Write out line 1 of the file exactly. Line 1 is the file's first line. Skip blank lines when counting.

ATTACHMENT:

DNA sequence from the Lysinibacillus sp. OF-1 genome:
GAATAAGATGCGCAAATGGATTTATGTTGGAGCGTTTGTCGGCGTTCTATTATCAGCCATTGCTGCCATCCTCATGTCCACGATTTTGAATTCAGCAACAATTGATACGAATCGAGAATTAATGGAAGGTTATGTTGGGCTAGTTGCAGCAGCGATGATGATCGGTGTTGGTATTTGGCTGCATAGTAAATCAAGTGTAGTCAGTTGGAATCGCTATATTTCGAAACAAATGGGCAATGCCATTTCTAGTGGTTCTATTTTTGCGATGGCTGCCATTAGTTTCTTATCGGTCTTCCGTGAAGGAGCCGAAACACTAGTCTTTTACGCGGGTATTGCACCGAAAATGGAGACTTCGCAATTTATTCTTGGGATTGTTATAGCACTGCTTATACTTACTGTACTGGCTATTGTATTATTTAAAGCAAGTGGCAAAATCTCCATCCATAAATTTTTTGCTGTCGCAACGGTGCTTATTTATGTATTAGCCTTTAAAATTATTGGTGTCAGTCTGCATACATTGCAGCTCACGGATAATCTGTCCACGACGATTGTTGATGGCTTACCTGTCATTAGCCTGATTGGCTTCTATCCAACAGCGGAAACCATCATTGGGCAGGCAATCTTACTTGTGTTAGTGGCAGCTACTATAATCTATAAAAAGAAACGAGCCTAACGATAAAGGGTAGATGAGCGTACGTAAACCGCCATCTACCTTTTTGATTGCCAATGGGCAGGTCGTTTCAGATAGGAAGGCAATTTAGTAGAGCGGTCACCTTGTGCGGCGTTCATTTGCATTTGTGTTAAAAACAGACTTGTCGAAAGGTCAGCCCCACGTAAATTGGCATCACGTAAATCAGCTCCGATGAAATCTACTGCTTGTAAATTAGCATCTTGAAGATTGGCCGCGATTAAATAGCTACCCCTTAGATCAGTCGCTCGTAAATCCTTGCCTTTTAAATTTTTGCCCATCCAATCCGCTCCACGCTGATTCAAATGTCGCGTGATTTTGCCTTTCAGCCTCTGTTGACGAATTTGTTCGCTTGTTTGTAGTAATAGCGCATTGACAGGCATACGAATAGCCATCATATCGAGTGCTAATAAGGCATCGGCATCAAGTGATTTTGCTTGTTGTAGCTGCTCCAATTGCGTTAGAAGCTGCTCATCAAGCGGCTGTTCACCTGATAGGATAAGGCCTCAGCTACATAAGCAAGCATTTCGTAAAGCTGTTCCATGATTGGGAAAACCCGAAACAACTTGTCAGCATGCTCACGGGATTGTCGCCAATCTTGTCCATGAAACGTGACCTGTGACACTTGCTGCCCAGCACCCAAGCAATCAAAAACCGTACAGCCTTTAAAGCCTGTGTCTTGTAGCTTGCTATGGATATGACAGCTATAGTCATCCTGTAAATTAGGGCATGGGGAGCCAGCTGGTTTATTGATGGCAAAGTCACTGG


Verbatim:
DNA sequence from the Lysinibacillus sp. OF-1 genome: